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March 29, 2010
Investments in city’s infrastructure and special events mean a busy season on the roads

The City of Toronto is getting ready for one of the busiest summers ever on its roads as it prepares to engage in an aggressive road and watermain construction program as well as host a series of high profile special events and activities.

“The City will be involved in a significant amount of road and sewer projects that will improve the infrastructure assets for all Torontonians,” said Mayor David Miller. “And, because of the milder winter, our crews were able to spend more time working on doing road repairs and fixing potholes and that has made a significant difference to the overall quality of our roads.”

The City will be spending more than $205 million to improve the quality of the city’s roads and bridges. New major road work planned for the city in 2010 will include Pottery Road from Bayview Avenue to Broadview Avenue, Lawrence Avenue from Kingston Road to almost Meadowvale Road, Bloor Street from the South Kingsway to Keele Street, the Jamieson Avenue bridge over the Gardiner Expressway, and a large amount of resurfacing work on the Gardiner Expressway. In addition, about $45 million will go toward major projects such as eliminating the Dufferin Jog and approximately $80 million will be spent on other work, including road work in conjunction with watermain and sewer replacement and public realm initiatives.

While the City has an ambitious infrastructure program for 2010, the work has been enhanced through the Canada Infrastructure Stimulus Program. About $60 million will be spent on these projects.

While keeping the roads in a state of good repair is important, the mayor said the City continues to invest in walking, cycling and transit initiatives that will reduce congestion and improve air quality.

In addition to the road work, it will also be a very busy time in terms of the number of special events taking place in Toronto. Toronto is playing host to a number of important events such as the G20 Summit, the Shriners Convention and the Canadian Open Golf Tournament. As well, regular events such as the Pride Parade, Beaches Jazz Festival, Honda Indy and Caribana Festival will take place this summer, in addition to smaller festivals, street celebrations, road races and other community events.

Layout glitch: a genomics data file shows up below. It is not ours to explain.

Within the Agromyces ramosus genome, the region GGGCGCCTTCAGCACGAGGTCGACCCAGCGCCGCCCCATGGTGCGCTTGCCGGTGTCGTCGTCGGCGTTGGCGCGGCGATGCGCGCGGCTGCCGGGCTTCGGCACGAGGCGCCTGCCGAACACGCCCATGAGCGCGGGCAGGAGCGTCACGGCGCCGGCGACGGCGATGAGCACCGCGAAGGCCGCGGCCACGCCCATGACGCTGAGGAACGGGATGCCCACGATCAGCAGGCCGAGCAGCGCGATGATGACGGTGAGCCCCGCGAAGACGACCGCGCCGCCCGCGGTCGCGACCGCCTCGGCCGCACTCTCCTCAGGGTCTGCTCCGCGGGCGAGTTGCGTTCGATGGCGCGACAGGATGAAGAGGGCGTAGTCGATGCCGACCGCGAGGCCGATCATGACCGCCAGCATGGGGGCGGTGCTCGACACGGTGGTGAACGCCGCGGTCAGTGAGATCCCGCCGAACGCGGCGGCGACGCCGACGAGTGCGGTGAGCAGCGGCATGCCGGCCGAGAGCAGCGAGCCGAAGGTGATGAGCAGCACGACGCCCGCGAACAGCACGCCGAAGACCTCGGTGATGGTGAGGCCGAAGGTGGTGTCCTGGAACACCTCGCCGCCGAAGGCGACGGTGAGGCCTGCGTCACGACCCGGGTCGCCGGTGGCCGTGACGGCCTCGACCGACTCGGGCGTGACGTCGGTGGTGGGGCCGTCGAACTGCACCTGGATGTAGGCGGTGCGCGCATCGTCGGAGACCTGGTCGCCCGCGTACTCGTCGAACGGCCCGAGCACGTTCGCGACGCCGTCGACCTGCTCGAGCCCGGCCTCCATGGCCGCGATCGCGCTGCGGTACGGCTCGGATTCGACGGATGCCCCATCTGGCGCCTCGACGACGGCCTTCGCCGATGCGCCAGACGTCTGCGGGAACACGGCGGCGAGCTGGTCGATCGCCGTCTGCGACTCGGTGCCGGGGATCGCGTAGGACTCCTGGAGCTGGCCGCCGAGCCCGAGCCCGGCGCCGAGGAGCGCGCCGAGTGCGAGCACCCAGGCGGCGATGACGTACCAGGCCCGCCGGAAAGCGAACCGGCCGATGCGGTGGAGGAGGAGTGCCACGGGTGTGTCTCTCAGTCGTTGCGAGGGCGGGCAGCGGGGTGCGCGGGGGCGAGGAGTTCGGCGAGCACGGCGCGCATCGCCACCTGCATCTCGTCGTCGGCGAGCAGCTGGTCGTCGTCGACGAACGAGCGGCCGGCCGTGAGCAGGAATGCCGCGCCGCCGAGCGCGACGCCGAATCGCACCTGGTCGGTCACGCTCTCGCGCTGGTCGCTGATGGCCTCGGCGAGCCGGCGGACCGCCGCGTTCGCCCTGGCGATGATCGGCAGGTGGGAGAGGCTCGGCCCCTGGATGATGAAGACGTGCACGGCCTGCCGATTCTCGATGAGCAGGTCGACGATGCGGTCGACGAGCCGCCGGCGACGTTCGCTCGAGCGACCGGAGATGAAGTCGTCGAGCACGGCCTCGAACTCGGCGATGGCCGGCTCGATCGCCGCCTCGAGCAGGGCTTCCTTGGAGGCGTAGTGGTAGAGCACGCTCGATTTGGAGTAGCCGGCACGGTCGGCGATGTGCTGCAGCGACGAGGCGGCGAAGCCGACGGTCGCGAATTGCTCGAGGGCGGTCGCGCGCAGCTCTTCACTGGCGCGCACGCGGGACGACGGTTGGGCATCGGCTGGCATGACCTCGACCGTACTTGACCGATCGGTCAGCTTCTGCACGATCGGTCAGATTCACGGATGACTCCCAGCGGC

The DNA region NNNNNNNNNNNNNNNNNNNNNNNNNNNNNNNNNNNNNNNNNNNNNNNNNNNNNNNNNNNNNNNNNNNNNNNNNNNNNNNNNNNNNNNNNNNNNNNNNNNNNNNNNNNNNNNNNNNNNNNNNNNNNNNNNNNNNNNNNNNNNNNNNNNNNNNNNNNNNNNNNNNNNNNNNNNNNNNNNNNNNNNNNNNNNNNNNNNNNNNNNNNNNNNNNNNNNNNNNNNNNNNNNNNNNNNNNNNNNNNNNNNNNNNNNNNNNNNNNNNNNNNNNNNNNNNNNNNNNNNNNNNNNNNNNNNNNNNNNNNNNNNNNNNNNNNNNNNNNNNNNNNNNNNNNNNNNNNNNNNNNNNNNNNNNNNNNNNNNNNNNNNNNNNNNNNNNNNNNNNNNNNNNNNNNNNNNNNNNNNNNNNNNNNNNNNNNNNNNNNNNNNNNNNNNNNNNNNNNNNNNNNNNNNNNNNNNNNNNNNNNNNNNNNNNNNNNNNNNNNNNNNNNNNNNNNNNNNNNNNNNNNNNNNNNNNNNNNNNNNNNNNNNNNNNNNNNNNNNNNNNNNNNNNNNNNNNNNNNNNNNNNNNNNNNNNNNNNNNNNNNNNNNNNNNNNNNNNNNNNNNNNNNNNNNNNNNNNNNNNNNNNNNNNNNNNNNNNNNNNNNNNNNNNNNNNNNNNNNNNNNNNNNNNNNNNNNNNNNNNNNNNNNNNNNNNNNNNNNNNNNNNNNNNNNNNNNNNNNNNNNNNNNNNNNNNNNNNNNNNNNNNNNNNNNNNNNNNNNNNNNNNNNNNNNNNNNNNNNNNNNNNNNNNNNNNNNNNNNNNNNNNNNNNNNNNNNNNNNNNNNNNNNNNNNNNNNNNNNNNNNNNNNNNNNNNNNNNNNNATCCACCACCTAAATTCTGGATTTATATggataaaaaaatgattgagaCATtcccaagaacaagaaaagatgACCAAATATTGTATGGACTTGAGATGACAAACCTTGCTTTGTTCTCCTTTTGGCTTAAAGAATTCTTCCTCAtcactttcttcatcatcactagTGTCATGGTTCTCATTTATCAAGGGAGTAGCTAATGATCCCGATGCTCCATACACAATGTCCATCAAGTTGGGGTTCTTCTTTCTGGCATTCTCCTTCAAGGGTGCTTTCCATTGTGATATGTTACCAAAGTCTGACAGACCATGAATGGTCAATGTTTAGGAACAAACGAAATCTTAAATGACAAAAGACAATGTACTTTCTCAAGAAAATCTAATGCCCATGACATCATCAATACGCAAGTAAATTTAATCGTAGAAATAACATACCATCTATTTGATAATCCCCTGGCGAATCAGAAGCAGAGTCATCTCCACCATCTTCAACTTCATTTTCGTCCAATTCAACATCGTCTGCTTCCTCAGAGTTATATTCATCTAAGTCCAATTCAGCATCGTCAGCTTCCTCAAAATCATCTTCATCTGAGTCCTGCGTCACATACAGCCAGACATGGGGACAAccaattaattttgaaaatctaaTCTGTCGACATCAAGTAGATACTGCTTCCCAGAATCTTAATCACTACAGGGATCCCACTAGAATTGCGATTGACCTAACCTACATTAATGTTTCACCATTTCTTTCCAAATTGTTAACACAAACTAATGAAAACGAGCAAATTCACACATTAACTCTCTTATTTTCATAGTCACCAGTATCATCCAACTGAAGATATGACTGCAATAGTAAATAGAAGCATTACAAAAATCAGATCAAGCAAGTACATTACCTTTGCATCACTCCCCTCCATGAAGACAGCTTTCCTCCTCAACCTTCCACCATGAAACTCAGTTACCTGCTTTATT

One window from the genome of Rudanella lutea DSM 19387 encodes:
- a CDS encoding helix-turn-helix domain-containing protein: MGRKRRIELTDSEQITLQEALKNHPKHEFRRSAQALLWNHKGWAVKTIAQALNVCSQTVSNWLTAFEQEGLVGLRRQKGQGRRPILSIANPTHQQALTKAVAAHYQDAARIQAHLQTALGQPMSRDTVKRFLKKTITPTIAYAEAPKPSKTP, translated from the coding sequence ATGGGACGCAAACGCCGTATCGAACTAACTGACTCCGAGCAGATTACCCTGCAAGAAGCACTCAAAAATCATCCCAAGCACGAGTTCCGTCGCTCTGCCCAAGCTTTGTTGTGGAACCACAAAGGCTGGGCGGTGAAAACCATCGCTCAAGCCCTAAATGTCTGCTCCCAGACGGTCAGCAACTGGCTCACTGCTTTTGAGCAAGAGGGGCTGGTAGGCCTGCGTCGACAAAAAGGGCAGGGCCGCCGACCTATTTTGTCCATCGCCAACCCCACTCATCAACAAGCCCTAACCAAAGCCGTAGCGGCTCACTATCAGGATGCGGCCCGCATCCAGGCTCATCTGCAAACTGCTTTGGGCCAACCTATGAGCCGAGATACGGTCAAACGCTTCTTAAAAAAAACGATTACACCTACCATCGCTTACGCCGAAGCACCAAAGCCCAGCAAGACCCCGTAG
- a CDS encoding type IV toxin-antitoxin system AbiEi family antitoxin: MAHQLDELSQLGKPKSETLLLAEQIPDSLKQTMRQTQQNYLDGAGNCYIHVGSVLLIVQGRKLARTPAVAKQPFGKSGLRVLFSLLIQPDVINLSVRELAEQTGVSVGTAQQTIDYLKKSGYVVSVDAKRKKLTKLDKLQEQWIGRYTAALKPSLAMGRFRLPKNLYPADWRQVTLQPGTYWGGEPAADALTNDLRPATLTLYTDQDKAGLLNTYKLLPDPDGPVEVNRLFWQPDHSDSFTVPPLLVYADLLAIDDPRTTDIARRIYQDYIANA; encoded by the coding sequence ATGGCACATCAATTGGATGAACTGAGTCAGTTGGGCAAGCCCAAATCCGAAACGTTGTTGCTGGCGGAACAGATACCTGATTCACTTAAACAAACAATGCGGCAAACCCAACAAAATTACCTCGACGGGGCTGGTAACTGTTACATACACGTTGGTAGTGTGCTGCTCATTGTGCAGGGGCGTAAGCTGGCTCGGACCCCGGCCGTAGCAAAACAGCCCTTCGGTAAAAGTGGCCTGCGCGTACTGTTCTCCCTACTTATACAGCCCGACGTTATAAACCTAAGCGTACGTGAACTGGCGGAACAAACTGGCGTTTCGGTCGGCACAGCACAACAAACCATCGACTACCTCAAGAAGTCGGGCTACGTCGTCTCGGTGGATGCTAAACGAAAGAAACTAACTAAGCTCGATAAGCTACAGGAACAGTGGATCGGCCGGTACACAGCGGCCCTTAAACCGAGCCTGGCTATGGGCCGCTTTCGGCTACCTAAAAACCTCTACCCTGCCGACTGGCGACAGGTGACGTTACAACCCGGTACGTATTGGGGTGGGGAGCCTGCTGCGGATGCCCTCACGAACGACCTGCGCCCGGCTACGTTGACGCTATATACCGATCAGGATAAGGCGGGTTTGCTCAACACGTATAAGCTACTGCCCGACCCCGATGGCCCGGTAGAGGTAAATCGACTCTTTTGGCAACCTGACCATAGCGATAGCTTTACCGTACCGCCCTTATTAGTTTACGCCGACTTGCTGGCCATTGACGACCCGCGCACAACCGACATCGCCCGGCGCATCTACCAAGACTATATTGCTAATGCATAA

“These festivals and events are very important to the city. They are enjoyed each year by local residents and inject hundreds of millions of dollars annually into Toronto’s economy,” said Mayor Miller.

Toronto is Canada's largest city and sixth largest government, and home to a diverse population of about 2.6 million people. It is the economic engine of Canada and one of the greenest and most creative cities in North America. Toronto has won numerous awards for quality, innovation and efficiency in delivering public services. Toronto's government is dedicated to prosperity, opportunity and liveability for all its residents. For information about non-emergency City services and programs, Toronto residents, businesses and visitors can dial 311, 24 hours a day, 7 days a week.

Media contact:
Steve Johnston, Senior Communications Coordinator, 416-392-4391,



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